Yet by the end of 1889, Chekhov had found an answer! He would travel thousands of miles to Sakhalin, an island of imprisoned and damned human beings. In March 1890, he wrote candidly that his journey would not be a valuable contribution either to literature or to science…."Even if the journey has nothing to offer, should there not be two or three days that I shall remember all my life? Sakhalin is a place of unbearable suffering. I regret that I'm not sentimental; otherwise, I would say that we should pilgrimage to places like Sakhalin, as the Turks go to Mecca. From the books I have read and am still reading, I take it that we let millions of people rot in jails, rot for nothing, without thought or reflection, barbarically. I assure you that Sakhalin is necessary." In another letter, Chekhov clarified his intent. "I am not traveling to collect observations and impressions for literary use, but only in order to live differently for half a year than I have lived until now."


As soon as Chekhov made his decision to make the arduous journey, his personal crisis was over, and he began his plans and preparations. He did not receive official support from the imperial prison administration to examine the hygienic and sanitary conditions of prisoners. Although he was promised that he would be free to proceed, he did not know that a secret official telegram was sent to the governor, and Chekhov was not to be allowed to see political prisoners.


What about the journey itself? Steamboat up the Volga, travel by railroad, then 4000 kilometers in an open coach, unless he could hire a private one, and through the Taiga, then on to Lake Baikal. Yet another boat, then another coach, freezing "like a goldfinch in a cage." Siberia! A nightmare in May, still winter there, and Chekhov coughing up blood (his TB identified at age 23). For a week he stayed in Irkutsk, and apparently felt well and happy. He had his first bath, threw away his filthy clothes, bought new ones. And after traveling two and half months, he reached the sea and Nikolayevsk-on-Amur, on July 5, 1890. On July 11, Dr. Anton Chekhov arrived in Sakhalin.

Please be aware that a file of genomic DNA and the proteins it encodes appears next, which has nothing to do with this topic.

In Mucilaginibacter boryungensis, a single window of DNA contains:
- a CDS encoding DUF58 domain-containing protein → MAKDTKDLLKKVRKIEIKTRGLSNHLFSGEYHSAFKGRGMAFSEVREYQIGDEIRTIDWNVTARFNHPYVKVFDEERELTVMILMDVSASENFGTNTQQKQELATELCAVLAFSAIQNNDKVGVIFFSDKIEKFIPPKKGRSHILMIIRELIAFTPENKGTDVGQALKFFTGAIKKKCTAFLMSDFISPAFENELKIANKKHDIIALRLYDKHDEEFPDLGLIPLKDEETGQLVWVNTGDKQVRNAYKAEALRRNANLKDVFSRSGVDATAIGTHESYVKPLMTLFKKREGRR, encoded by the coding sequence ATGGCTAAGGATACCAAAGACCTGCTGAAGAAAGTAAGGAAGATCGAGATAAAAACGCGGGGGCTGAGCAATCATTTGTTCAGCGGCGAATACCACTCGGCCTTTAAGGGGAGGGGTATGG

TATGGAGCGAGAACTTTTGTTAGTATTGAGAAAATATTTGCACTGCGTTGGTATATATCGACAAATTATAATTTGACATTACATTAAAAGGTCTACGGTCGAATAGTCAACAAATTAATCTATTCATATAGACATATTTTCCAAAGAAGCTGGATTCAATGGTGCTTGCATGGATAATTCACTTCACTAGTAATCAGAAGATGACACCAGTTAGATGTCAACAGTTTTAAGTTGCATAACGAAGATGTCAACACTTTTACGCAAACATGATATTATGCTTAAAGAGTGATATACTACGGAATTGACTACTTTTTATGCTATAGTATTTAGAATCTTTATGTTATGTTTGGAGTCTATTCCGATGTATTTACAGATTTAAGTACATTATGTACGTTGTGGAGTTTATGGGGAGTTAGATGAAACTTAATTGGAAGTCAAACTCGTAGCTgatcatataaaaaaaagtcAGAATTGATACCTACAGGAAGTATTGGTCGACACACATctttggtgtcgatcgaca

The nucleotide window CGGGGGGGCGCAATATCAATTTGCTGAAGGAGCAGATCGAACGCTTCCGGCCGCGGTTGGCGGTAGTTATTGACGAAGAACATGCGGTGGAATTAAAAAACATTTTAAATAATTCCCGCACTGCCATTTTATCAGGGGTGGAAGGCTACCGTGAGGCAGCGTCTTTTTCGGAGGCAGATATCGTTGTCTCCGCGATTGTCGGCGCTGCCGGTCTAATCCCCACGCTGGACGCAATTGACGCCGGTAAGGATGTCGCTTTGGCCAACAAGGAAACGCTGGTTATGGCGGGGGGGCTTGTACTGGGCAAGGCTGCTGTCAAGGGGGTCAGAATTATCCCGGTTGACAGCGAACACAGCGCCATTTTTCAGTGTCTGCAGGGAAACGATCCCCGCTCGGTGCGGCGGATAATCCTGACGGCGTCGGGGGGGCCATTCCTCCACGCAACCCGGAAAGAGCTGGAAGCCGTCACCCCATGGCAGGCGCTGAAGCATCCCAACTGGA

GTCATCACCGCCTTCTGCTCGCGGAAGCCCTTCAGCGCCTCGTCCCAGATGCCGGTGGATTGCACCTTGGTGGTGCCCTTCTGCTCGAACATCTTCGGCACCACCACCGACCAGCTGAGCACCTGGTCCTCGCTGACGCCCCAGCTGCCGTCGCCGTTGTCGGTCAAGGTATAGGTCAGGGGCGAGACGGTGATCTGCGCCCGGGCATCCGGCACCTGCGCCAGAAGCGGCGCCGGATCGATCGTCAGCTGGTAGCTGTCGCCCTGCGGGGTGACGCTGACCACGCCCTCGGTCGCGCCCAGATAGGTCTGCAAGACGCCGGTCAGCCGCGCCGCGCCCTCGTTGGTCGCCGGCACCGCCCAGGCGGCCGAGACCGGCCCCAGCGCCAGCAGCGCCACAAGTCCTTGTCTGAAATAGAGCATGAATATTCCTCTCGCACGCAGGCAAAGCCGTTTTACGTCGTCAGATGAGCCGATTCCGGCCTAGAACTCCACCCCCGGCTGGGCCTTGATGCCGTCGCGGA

Next time: What did it all mean, Anton?

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Yet I begin with my living hero, Dr. Robert Coles, who for over five decades has inspired me through his books, such as The Call of Stories (Teaching and the Moral Imagination) and ten others in my library. Another admired physician-writer is the late Southern novelist, Walker Percy, who says of the book I just cited: "Coles is a rare bird, a skillful psychiatrist who knows all about the diagnoses and abstractions of medicine but keeps seeing patients as human beings who have stories."








In a 2010 work by Coles, Lives We Carry With Us: "Profiles of Moral Courage," is a chapter on Walker Percy and also one on Dr. William Carlos Williams. Coles wrote a thesis on this famous writer's Patterson while at Harvard. Williams is the one who encouraged Coles to be a medical doctor, telling him that it would complement his writing, as it had Williams' life as a poet.


This dual profession is also true of Anton Chekhov, or as Coles calls him, Dr. Chekhov. This Memorial Day weekend I have spread books by these writers on the bed. And this past week was my final class of Russian short stories. The last one we discussed was Chekhov’s "Gooseberries." A short poem by William Carlos Williams seems perfect for how this short story affected me, one I've read off and on for decades.


You slapped my face/oh but so gently/I smiled/ at the caress.


George Saunders might agree about the gentle slap. On page 338 in A Swim in a Pond in the Rain, Saunders wrote: "What I admire most about Chekhov is how free of agenda he seems on the page…interested in everything but not wedded to any fixed system of belief, willing to go where the data takes him. He was a doctor, and his approach to fiction feels lovingly diagnostic. Walking into the examination room, finding LIFE sitting there, he seems to say, "Wonderful, let's see what's going on." ' Saunders claims that Chekhov uses the short story to move beyond opinions…."If he has a program, it's being wary of having a program."


For Dr. Chekhov, who died at age 44 in 1904, the holy of holies was a list that ends with "freedom from violence and falsehood, no matter how the last two manifest themselves." Saunders says, and I agree, that Anton's feeling of fondness for the world created stories in which there is a constant state of reexamination and reconsideration. "As we watch Chekhov continually, ritually doubt all conclusions, we're comforted. It's all right to reconsider. It's noble, holy even. It can be done," Saunders says. A physician-writer in the class on Thursday wryly noted that Vladimir Putin might not be charmed by Chekhov's story, "Gooseberries," and reconsider 'his' war in Ukraine. Obviously true. But Chekhov described himself as a young man who squeezed the slave out of himself, drop by drop; that waking one beautiful moment he felt that he no longer had a slave's blood in his veins but the blood of a real man. And that physician-writer is someone I cannot imagine bowing to a dictator. Better to be sent to Siberia.


Next week: Dr. Chekhov's 6000 mile journey on the Great Siberian Post Road in the late 19th century to investigate conditions in Sakhalin Island among prisons and settlements there.